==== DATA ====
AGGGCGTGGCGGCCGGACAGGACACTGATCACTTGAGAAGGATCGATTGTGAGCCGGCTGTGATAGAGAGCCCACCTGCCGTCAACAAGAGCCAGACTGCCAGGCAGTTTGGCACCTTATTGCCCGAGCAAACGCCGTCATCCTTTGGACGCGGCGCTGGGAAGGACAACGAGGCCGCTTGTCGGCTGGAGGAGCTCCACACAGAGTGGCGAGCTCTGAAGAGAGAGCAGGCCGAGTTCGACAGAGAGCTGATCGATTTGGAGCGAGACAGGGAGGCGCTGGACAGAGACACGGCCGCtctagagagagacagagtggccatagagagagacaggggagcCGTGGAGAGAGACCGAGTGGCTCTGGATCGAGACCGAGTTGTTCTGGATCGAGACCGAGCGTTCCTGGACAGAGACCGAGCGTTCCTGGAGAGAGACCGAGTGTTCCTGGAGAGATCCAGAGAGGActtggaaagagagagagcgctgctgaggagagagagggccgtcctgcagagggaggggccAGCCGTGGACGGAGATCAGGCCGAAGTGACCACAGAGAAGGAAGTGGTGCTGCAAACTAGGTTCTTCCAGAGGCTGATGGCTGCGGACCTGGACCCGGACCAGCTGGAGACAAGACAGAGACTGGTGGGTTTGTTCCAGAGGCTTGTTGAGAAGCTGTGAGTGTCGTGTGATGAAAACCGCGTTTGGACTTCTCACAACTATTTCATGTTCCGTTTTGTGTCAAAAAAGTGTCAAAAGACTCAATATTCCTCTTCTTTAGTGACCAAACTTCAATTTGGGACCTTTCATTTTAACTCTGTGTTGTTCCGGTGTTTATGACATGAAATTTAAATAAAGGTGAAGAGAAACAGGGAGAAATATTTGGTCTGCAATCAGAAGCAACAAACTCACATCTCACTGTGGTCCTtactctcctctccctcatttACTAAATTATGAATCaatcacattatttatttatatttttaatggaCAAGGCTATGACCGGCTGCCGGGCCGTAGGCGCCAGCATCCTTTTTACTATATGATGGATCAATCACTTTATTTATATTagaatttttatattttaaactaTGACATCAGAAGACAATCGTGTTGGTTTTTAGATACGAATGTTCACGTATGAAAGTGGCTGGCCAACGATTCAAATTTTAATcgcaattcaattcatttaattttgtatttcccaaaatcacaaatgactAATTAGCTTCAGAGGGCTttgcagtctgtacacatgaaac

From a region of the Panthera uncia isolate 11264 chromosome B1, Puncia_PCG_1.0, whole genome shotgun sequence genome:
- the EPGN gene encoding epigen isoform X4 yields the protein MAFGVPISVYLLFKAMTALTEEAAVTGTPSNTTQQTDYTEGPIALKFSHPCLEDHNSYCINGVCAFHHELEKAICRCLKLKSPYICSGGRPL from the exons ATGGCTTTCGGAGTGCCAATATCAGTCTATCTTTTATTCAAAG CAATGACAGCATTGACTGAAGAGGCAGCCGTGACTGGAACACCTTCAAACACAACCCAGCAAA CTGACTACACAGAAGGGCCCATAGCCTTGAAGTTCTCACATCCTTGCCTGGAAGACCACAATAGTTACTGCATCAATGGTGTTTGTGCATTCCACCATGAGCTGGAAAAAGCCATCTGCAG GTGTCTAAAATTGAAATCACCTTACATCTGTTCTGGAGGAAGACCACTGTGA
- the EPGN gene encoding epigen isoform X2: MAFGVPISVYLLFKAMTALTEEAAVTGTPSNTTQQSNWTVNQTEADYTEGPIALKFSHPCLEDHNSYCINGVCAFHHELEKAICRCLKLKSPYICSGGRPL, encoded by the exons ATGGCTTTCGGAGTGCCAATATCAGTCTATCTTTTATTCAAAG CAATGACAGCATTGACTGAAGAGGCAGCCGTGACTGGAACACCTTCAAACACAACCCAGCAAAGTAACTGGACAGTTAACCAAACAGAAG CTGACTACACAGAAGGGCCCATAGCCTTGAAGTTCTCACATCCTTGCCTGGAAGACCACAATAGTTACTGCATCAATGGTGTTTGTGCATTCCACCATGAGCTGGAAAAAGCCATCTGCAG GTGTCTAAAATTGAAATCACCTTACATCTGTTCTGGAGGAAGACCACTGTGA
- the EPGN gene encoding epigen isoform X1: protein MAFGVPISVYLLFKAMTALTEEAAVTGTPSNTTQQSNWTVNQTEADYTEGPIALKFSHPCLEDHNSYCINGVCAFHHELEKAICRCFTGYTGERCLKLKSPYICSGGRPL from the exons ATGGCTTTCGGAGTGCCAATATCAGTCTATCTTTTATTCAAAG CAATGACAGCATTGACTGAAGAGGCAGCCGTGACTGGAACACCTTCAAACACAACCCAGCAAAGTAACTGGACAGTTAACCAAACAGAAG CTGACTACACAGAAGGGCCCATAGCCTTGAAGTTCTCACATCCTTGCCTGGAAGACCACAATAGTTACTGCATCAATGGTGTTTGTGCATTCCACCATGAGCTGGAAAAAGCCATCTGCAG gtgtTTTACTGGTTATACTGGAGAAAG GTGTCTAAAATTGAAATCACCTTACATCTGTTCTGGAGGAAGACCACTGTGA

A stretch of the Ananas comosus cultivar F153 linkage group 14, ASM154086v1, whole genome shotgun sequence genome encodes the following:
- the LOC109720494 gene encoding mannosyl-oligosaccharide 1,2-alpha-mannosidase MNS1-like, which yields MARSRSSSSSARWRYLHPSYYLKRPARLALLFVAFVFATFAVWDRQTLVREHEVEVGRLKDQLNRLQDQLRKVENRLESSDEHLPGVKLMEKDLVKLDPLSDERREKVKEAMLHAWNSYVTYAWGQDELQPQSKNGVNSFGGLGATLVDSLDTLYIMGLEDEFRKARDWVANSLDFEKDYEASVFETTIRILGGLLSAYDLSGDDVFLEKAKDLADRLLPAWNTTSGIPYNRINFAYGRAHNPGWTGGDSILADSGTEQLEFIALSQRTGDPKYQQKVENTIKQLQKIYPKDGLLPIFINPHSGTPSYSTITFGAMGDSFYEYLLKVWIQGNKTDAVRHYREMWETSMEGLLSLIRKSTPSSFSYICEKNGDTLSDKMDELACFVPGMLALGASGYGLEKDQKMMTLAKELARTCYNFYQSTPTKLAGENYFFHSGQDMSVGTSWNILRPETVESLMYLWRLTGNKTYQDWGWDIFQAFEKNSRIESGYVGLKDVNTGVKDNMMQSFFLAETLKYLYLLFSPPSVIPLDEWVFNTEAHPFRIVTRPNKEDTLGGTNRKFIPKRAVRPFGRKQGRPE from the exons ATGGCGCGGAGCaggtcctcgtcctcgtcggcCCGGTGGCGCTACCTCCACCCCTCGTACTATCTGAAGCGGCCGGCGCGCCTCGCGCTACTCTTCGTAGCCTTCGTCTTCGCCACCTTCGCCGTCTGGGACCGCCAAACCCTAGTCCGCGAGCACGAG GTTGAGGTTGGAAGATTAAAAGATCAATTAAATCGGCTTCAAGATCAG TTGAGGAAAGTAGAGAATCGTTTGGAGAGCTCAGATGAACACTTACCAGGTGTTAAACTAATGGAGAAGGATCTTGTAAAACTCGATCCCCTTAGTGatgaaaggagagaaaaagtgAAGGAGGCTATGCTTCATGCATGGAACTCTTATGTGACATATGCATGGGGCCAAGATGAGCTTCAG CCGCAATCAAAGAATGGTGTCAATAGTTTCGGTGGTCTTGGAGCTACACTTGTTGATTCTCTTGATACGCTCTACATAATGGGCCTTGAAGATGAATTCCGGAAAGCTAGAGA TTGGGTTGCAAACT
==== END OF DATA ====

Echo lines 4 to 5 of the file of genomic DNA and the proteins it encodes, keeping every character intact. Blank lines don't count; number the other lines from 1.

- the EPGN gene encoding epigen isoform X2: MAFGVPISVYLLFKAMTALTEEAAVTGTPSNTTQQSNWTVNQTEADYTEGPIALKFSHPCLEDHNSYCINGVCAFHHELEKAICRCLKLKSPYICSGGRPL, encoded by the exons ATGGCTTTCGGAGTGCCAATATCAGTCTATCTTTTATTCAAAG CAATGACAGCATTGACTGAAGAGGCAGCCGTGACTGGAACACCTTCAAACACAACCCAGCAAAGTAACTGGACAGTTAACCAAACAGAAG CTGACTACACAGAAGGGCCCATAGCCTTGAAGTTCTCACATCCTTGCCTGGAAGACCACAATAGTTACTGCATCAATGGTGTTTGTGCATTCCACCATGAGCTGGAAAAAGCCATCTGCAG GTGTCTAAAATTGAAATCACCTTACATCTGTTCTGGAGGAAGACCACTGTGA
- the EPGN gene encoding epigen isoform X1: protein MAFGVPISVYLLFKAMTALTEEAAVTGTPSNTTQQSNWTVNQTEADYTEGPIALKFSHPCLEDHNSYCINGVCAFHHELEKAICRCFTGYTGERCLKLKSPYICSGGRPL from the exons ATGGCTTTCGGAGTGCCAATATCAGTCTATCTTTTATTCAAAG CAATGACAGCATTGACTGAAGAGGCAGCCGTGACTGGAACACCTTCAAACACAACCCAGCAAAGTAACTGGACAGTTAACCAAACAGAAG CTGACTACACAGAAGGGCCCATAGCCTTGAAGTTCTCACATCCTTGCCTGGAAGACCACAATAGTTACTGCATCAATGGTGTTTGTGCATTCCACCATGAGCTGGAAAAAGCCATCTGCAG gtgtTTTACTGGTTATACTGGAGAAAG GTGTCTAAAATTGAAATCACCTTACATCTGTTCTGGAGGAAGACCACTGTGA